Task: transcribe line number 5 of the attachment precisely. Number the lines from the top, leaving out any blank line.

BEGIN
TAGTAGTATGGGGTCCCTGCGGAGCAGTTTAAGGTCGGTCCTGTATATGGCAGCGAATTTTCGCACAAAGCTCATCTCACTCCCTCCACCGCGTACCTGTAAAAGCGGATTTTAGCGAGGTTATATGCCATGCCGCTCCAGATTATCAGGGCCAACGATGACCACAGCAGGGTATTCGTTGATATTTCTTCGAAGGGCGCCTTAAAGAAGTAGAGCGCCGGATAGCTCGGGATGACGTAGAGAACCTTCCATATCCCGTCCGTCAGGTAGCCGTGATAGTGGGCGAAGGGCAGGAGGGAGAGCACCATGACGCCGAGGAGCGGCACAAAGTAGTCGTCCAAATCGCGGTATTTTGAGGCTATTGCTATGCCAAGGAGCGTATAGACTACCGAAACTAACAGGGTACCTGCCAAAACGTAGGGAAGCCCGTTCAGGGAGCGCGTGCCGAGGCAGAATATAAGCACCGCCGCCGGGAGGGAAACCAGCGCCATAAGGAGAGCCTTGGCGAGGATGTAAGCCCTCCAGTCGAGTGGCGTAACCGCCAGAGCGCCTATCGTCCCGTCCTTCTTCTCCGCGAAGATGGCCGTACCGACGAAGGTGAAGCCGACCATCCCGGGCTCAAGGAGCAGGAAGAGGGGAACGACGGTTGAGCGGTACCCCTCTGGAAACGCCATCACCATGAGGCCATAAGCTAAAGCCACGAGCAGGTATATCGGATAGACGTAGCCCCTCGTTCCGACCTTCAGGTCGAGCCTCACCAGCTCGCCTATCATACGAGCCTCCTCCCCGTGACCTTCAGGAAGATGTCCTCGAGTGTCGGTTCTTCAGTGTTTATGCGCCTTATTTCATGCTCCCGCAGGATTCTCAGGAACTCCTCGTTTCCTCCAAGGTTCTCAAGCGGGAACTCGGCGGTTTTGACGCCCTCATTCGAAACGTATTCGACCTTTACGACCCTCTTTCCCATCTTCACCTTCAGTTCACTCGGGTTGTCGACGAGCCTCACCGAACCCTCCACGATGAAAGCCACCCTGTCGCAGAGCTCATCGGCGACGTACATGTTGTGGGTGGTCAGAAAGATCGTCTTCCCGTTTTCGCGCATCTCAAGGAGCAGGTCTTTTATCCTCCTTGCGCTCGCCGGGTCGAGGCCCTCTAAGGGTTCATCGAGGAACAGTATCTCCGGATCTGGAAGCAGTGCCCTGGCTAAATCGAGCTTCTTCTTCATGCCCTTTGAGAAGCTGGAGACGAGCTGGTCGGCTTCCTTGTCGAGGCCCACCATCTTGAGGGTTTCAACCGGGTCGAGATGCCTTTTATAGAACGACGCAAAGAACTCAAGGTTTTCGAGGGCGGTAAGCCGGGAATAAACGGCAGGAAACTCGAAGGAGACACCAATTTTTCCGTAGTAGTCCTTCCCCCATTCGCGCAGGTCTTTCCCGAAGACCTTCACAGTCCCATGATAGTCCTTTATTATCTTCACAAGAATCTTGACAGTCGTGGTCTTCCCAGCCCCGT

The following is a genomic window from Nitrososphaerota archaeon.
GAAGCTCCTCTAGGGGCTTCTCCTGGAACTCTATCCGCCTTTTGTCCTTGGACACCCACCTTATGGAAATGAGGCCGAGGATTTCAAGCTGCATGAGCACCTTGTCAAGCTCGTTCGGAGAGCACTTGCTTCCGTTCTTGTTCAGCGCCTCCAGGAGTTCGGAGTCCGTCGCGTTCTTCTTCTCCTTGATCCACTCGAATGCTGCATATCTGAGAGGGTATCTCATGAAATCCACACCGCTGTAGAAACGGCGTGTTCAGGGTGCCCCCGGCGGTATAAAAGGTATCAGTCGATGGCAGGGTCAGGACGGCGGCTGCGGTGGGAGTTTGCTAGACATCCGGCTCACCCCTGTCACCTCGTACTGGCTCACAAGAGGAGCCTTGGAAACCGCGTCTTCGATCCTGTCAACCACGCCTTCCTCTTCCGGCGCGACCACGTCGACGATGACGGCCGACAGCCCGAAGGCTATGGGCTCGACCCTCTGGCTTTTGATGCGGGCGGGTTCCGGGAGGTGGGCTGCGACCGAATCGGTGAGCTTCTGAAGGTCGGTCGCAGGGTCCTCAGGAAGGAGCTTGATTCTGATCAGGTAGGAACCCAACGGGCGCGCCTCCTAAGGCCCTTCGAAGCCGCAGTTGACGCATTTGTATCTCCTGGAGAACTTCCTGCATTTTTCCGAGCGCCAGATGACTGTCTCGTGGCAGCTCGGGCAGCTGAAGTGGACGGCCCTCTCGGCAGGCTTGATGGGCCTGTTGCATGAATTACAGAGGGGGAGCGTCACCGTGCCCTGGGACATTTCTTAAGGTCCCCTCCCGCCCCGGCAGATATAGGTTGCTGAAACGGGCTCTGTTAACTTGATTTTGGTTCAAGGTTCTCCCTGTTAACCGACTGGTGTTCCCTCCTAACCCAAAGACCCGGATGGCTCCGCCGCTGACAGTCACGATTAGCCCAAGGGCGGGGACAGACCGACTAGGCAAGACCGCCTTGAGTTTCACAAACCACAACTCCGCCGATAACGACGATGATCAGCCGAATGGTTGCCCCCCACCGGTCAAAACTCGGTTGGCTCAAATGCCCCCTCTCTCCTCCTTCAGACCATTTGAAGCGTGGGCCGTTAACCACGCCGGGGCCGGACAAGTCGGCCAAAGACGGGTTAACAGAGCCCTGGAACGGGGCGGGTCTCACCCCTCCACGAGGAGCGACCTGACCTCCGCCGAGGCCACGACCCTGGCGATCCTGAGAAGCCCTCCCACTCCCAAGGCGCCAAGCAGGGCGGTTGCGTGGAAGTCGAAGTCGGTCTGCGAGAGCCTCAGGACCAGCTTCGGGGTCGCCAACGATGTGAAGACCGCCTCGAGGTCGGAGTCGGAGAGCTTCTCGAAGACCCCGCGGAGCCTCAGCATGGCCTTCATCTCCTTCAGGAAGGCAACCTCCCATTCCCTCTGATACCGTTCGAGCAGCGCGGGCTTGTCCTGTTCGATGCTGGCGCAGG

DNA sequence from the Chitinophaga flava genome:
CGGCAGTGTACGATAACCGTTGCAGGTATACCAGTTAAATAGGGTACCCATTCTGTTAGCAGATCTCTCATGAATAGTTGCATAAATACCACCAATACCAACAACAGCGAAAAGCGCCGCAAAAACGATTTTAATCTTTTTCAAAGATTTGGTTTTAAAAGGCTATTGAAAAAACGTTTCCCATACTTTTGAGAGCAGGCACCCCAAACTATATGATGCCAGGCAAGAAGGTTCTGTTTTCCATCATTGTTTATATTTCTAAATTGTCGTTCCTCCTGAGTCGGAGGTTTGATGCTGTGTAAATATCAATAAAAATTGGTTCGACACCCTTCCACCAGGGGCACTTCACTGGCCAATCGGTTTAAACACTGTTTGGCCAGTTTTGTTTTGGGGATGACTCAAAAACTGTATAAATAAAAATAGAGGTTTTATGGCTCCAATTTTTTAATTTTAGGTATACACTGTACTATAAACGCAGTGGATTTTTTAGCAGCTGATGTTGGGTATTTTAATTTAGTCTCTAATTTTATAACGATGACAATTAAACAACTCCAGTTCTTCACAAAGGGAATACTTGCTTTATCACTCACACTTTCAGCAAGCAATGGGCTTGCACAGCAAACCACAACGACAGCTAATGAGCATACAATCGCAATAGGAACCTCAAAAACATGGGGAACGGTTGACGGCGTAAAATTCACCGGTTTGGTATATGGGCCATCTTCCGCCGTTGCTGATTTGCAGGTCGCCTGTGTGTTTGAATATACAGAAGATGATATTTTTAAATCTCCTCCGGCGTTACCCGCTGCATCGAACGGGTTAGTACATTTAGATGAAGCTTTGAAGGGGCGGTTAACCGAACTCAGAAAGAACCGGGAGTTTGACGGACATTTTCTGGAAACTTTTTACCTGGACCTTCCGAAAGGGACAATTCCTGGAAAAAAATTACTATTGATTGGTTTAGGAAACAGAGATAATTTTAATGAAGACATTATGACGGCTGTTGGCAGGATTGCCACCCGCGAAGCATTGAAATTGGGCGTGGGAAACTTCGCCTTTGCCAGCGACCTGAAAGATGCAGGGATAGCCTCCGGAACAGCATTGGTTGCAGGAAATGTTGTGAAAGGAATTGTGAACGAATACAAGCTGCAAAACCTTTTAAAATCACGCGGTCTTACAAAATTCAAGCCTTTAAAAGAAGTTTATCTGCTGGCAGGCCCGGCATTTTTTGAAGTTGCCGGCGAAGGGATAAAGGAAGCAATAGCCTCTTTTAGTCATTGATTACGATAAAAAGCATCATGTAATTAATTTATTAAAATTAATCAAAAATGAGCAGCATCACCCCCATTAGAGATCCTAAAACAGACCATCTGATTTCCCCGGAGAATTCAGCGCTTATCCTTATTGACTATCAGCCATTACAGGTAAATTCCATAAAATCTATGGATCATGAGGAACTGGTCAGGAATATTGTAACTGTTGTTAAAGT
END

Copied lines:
CGGCAGTGTACGATAACCGTTGCAGGTATACCAGTTAAATAGGGTACCCATTCTGTTAGCAGATCTCTCATGAATAGTTGCATAAATACCACCAATACCAACAACAGCGAAAAGCGCCGCAAAAACGATTTTAATCTTTTTCAAAGATTTGGTTTTAAAAGGCTATTGAAAAAACGTTTCCCATACTTTTGAGAGCAGGCACCCCAAACTATATGATGCCAGGCAAGAAGGTTCTGTTTTCCATCATTGTTTATATTTCTAAATTGTCGTTCCTCCTGAGTCGGAGGTTTGATGCTGTGTAAATATCAATAAAAATTGGTTCGACACCCTTCCACCAGGGGCACTTCACTGGCCAATCGGTTTAAACACTGTTTGGCCAGTTTTGTTTTGGGGATGACTCAAAAACTGTATAAATAAAAATAGAGGTTTTATGGCTCCAATTTTTTAATTTTAGGTATACACTGTACTATAAACGCAGTGGATTTTTTAGCAGCTGATGTTGGGTATTTTAATTTAGTCTCTAATTTTATAACGATGACAATTAAACAACTCCAGTTCTTCACAAAGGGAATACTTGCTTTATCACTCACACTTTCAGCAAGCAATGGGCTTGCACAGCAAACCACAACGACAGCTAATGAGCATACAATCGCAATAGGAACCTCAAAAACATGGGGAACGGTTGACGGCGTAAAATTCACCGGTTTGGTATATGGGCCATCTTCCGCCGTTGCTGATTTGCAGGTCGCCTGTGTGTTTGAATATACAGAAGATGATATTTTTAAATCTCCTCCGGCGTTACCCGCTGCATCGAACGGGTTAGTACATTTAGATGAAGCTTTGAAGGGGCGGTTAACCGAACTCAGAAAGAACCGGGAGTTTGACGGACATTTTCTGGAAACTTTTTACCTGGACCTTCCGAAAGGGACAATTCCTGGAAAAAAATTACTATTGATTGGTTTAGGAAACAGAGATAATTTTAATGAAGACATTATGACGGCTGTTGGCAGGATTGCCACCCGCGAAGCATTGAAATTGGGCGTGGGAAACTTCGCCTTTGCCAGCGACCTGAAAGATGCAGGGATAGCCTCCGGAACAGCATTGGTTGCAGGAAATGTTGTGAAAGGAATTGTGAACGAATACAAGCTGCAAAACCTTTTAAAATCACGCGGTCTTACAAAATTCAAGCCTTTAAAAGAAGTTTATCTGCTGGCAGGCCCGGCATTTTTTGAAGTTGCCGGCGAAGGGATAAAGGAAGCAATAGCCTCTTTTAGTCATTGATTACGATAAAAAGCATCATGTAATTAATTTATTAAAATTAATCAAAAATGAGCAGCATCACCCCCATTAGAGATCCTAAAACAGACCATCTGATTTCCCCGGAGAATTCAGCGCTTATCCTTATTGACTATCAGCCATTACAGGTAAATTCCATAAAATCTATGGATCATGAGGAACTGGTCAGGAATATTGTAACTGTTGTTAAAGT